• Profligacy in front of goal has been a feature of Wenger’s recent reign, so I think you can blame him. It’s just got worse this season. Perhaps there is an over-focus on ‘pass and move’ and looking for a man in a better position in training and not enough focus on finishing. That’s what it looks like on the pitch anyway.

      • Maybe you have a point, however the fact remains that it was Walcott who was one on one with the keeper against Bolton, not Wenger. And it is Arshavin who is blazing virtually all his shots way over the bar, not Wenger. Repeat for Ramsey, Gervhino etc etc. Strangely the one player (obviously apart from RVP) who does seem to be able to get a decent strike in is a defender, namely Vermaelen. We can hold Wenger to account for various things that are wrong but not the lousy finishing of his players.

      • Agreed with Mick. That Gervinho, Walcott and Ramsey miss so many chances is due to the fact that neither of them is in top shape, either physical, or mental. When you can’t shoot straight when you’re supposed to, you get tenst, and when you’re tense, you can’t shoot straight. Hence Walcott’s huge fail. With Ramsey it’s perhaps less pronounced, but still, the problem is there. Even if it’s a question of mentality, then kudos to Wenger for making such players even take those chances.

  2. In recent seasons it seems as though we’ve always needed 10 chances to score 1 goal. The problem this season is that due to a lack of a truely creative player in midfield the chances we do get are not as good. Last season we had Fabregas & Wilshere…this season, I’m afraid there’s no one of that cailbre. It was a crazy gamble to assume that Ramsey would fill Cesc’s boots or that Jack would be fit for all the season. Arsene has always gambled that the ‘best’ will happen rather than accepting that season after season the gamble hasn’t payed off.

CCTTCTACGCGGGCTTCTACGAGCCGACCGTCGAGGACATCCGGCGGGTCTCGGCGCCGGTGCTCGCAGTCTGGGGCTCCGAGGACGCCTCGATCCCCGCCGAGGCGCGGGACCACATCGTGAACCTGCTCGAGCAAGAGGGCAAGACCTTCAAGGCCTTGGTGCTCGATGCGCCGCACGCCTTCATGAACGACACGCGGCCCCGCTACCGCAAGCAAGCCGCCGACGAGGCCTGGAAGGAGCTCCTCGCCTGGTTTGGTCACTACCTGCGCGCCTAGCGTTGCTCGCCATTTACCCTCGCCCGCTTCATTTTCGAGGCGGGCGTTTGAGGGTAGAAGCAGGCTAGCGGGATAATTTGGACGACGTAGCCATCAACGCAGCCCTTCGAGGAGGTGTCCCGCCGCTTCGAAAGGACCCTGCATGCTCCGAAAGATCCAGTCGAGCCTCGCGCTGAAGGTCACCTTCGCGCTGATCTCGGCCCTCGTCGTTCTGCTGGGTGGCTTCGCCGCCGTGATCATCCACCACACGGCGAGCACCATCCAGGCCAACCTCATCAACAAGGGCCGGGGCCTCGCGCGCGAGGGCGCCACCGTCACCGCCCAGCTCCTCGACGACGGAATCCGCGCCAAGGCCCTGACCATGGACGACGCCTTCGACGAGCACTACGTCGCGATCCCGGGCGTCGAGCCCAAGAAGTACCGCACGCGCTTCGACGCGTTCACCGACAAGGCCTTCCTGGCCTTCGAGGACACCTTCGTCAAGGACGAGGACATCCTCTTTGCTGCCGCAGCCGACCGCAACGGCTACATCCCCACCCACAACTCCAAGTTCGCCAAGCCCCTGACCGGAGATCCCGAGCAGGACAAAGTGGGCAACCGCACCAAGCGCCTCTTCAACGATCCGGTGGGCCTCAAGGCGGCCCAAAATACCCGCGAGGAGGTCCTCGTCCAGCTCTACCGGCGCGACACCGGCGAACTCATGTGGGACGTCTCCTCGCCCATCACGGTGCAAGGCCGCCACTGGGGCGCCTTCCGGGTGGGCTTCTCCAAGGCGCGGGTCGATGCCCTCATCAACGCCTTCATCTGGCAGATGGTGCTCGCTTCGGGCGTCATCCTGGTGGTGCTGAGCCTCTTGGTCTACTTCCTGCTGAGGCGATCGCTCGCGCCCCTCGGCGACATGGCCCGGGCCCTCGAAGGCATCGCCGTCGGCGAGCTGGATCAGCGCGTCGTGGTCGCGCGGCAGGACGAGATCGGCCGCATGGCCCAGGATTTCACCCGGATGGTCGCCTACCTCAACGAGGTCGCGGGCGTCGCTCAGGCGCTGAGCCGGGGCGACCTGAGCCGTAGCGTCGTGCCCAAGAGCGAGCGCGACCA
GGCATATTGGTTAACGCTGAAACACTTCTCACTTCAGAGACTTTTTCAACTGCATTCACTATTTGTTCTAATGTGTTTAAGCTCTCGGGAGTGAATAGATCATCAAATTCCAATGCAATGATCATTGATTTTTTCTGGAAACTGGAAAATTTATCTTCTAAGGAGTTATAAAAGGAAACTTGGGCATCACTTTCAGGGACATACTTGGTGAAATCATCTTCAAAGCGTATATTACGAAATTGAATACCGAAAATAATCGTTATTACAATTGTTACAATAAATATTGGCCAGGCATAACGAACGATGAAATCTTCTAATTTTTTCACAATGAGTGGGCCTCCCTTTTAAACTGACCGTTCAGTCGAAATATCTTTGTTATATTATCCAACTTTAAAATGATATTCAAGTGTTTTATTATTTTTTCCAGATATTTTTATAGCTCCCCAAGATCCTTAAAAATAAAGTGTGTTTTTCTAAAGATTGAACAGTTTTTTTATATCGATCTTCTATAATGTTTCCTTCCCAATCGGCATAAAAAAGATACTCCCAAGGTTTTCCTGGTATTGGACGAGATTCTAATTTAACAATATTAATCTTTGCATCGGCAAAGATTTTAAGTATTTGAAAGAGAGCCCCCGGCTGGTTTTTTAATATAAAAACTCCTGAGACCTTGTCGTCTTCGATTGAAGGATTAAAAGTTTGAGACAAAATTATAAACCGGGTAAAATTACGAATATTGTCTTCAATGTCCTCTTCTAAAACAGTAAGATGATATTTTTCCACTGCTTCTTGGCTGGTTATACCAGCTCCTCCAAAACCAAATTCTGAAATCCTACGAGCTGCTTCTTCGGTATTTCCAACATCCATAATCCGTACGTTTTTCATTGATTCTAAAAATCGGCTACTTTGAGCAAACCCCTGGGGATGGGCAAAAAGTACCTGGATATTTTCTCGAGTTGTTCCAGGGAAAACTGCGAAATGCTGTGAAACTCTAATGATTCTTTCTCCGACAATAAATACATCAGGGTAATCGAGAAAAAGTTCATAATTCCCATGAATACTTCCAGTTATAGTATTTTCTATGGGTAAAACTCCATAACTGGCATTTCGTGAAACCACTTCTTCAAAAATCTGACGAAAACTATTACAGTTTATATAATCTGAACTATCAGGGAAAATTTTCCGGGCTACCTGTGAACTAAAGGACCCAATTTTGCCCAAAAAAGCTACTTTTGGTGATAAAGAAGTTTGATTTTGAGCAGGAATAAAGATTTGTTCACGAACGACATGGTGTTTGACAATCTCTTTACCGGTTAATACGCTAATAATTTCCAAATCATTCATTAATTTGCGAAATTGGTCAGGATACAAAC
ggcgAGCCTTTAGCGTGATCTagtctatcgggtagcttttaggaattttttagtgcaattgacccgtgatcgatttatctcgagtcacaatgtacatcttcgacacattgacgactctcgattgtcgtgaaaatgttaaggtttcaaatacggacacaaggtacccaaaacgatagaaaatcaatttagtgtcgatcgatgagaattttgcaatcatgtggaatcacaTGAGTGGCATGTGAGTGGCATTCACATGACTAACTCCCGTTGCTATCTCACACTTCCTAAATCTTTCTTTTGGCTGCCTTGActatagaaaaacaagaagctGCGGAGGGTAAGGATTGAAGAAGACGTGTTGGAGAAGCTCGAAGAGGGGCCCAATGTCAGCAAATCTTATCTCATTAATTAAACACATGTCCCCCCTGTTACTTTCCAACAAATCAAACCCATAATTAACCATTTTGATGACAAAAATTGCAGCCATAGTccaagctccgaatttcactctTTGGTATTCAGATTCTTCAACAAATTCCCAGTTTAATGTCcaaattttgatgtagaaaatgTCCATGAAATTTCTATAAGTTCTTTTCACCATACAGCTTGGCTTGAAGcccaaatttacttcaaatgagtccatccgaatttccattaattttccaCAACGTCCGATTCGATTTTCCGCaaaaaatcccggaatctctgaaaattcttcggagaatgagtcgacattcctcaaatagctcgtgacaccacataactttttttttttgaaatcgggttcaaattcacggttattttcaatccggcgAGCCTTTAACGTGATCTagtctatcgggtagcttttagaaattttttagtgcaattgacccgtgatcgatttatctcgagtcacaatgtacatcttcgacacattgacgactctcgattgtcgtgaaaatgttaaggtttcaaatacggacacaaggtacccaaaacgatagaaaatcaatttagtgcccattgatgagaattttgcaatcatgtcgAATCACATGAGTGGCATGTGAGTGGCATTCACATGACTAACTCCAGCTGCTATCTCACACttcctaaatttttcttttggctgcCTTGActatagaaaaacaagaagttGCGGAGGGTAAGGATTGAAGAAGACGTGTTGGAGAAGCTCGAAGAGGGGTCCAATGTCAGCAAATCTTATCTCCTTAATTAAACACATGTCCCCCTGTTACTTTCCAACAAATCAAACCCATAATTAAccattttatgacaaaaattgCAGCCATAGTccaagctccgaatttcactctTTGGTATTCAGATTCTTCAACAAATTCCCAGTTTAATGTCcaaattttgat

• Agreed. And it was all really simple: we lose Cesc and Nasri. Nasri, I thought, played very well in the centre, better than out wide, albeit with variable form. Anyway, we lose them both, and to lose your two most creative midfielders for any football team is a disaster — especially a team like ours that depends on creative attacking play. In one sense this season has been living out the fact that we didn’t replace them by great quality. We needed to keep them, or at least lose only one of them, and add an excellent DM to help Song, someone like De Jong or M’Vila, an absolute fighter, and a first class striker.

  3. Arsene wenger should be sacked with immediate effect

  4. Arsene wenger should not rely on some these players again. He should get another player to replace them.i.e arshavin, ramsey and djouru

  5. wenger should be held accountable for all actions because if any of them made mistakes instead of blaming them if prefer sitting on the bench or complaining to 4th official.

  6. is Wenger not the man that chose not to replace Cesc, Nasri? is he not the same manager that has relied on players like Gibbs and Diaby who are ever injured? Is he not the man that has increased our wage commitments without bettering the squad?

    I love him as a manager, but this off season, he will have to decide where his allegiance lies, whether he wants the team to win or whether he wants to develop young players at the risk of competing. Whether he will have the ambition showed by some players and the fans or whether top 4 and profits are more important. whether to have better quality players or rely on the same players that have under-delivered. whether to return the trust shown and extended to him by fans, or erode it to a point of no return. if he doesnt address the issues in the squad, we will lose RvP (might still lose him regardless of whether me make top 4 or not), and the fans that have always trusted him will eventually show they no longer hold him in the same regard. it has started, and will continue unless things change